Session Key Questions

Vlad "SATtva" Miller sattva at
Tue Oct 21 17:28:55 CEST 2008

Kevin Hilton (21.10.2008 21:48):
>> Depends on what algorithm you're using for the symmetric cipher.  A 128-bit cipher gets a 128-bit session key, a 256-bit cipher gets a 256-bit session key.  The only exception might be 3DES, which >technically requires a 192-bit session key, but since only 168 bits get used, there could be some discrepancy there.
>>> When the session key is randomly generated (asymmetric encryption),
>>> how large is the session key?  Is the length set or does it depend on
>>> other parameter such as the length of the DSA/RSA key or hash?
>> It is the key size of your symmetric cipher.  So AES256 == 256 bits, AES128
>> == 128 bits, etc.
> Thanks for rapid response -- I guess I'm missing out on some of the
> more basic details.  Just a quick followup.  If I'm planning on using
> gpg to symmetrically encrypt a file for example, and choose a
> password.  This password is salted and hashed.  Say for theoretical
> reasons SHA512 was used to perform the hashing producing a 512 bit
> hash result.  Would then hash then be rounded, or the right most bits
> excluded if it were to used with AES encryption (which requires a 128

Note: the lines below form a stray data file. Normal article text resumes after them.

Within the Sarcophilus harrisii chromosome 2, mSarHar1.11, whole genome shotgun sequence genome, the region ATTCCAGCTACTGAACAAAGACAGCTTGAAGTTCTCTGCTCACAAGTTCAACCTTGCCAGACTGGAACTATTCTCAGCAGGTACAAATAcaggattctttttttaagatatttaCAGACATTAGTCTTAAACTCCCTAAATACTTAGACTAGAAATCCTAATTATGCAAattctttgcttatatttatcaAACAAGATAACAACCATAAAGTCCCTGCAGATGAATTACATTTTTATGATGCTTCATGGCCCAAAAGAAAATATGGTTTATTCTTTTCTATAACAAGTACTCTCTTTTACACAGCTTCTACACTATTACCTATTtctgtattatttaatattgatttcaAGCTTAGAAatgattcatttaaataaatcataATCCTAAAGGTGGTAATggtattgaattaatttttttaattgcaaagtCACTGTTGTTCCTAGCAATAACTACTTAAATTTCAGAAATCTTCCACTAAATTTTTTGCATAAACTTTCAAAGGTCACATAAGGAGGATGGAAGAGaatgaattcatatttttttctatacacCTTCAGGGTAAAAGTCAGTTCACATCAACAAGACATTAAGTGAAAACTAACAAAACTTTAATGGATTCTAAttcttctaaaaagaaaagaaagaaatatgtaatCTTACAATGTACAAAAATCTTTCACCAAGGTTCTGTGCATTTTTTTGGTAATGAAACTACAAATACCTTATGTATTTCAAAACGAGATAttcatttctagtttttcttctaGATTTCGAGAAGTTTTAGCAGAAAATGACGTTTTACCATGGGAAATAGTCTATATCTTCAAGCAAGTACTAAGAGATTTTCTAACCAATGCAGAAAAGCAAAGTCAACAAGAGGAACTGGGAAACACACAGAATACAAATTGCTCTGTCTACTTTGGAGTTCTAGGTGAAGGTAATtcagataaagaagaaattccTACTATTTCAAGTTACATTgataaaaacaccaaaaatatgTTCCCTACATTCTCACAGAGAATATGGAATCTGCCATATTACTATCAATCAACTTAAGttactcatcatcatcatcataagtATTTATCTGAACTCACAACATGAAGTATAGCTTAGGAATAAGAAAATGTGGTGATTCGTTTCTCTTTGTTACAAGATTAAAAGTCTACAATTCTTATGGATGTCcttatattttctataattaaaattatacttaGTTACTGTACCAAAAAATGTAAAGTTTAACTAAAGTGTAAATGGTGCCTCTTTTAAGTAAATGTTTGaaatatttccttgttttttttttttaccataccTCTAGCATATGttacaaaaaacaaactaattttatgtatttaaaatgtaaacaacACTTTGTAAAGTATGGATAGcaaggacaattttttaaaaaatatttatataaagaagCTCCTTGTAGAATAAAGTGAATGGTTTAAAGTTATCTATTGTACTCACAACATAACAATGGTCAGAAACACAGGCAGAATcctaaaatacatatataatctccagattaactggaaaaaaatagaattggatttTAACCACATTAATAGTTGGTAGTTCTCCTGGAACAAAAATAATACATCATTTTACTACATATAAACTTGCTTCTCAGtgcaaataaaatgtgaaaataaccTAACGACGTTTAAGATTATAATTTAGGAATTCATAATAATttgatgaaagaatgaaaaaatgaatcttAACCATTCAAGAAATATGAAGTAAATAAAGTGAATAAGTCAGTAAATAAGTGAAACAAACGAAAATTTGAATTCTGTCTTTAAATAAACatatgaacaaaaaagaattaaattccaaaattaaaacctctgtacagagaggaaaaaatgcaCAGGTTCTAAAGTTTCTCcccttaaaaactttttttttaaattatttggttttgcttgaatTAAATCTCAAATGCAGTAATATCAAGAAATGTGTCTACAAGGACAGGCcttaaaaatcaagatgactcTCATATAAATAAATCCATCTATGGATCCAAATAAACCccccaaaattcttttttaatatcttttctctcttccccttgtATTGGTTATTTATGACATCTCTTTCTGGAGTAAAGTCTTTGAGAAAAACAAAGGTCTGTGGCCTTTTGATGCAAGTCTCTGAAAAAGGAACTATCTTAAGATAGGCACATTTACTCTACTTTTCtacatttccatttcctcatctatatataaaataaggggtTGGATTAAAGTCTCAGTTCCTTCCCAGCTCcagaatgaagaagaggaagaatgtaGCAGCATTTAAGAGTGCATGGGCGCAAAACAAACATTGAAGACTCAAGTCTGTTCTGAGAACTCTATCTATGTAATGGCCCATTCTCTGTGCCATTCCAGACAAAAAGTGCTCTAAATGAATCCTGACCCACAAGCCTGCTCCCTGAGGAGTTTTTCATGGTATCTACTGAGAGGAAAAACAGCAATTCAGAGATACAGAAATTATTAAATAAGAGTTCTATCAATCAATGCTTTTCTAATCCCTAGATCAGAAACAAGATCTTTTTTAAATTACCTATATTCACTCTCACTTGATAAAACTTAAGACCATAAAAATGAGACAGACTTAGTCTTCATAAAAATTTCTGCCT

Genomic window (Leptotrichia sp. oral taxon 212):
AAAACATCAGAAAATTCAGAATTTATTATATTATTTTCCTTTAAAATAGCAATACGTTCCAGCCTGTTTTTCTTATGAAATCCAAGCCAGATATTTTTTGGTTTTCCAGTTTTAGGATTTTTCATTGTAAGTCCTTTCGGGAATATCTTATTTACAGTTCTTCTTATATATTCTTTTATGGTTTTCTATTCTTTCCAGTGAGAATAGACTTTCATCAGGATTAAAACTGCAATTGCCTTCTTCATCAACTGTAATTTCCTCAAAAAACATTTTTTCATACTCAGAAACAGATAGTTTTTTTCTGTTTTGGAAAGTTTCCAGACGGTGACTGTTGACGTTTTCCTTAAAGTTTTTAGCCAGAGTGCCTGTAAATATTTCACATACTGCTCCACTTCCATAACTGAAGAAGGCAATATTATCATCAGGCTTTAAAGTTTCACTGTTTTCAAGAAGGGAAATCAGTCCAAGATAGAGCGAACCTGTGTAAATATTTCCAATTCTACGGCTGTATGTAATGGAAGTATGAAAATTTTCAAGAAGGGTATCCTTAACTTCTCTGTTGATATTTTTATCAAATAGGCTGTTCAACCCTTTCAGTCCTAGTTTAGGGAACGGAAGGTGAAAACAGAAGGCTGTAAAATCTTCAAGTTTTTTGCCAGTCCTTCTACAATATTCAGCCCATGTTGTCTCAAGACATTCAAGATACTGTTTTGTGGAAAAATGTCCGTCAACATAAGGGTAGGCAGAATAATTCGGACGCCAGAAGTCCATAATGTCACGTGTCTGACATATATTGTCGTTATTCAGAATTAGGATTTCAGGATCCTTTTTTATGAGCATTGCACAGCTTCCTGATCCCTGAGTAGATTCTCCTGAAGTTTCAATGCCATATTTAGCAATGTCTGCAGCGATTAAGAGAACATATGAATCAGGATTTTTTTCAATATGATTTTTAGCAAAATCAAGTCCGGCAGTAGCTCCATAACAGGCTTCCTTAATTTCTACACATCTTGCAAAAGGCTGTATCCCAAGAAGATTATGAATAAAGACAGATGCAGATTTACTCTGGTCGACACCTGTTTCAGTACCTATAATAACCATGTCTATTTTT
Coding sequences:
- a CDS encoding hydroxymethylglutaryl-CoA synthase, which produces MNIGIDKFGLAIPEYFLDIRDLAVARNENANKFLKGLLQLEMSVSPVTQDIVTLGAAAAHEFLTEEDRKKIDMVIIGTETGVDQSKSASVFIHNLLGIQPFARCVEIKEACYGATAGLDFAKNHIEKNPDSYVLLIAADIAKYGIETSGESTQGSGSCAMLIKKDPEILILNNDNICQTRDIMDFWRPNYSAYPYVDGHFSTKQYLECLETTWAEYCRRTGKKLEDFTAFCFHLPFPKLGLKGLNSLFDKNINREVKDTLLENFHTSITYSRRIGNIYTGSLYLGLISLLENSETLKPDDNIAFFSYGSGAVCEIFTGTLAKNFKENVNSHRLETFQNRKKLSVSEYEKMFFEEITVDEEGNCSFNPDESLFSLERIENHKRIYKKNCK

Extra bits will be discarded from the hash function output.

> bit key)?  In the opposite situation, say SHA1 produced a 160 bit hash
> result and I wanted to use AES256 (which requires a 256 bit key) --
> would "extra bits" be added onto the hash result to pad the results up
> to 256 bits?

If the hash output is not enough, then extra 0x00 byte will be added to
your passphrase and hashed again to produce additional and different
hashing output. If even this isn't enough, then two 0x00 bytes will be
added and hashed again, and so on.

> Using the defaults as provided in the standard gpg.conf file -- what
> hash is used in the normal salting/hashing process during symmetric
> encryption?  I dont believe this is the s2k-digest-algo since this is
> for key protection.

Nevertheless, it is s2k-digest-algo, which is used for *all* passphrase
crunching operations.

SATtva | security & privacy consulting |

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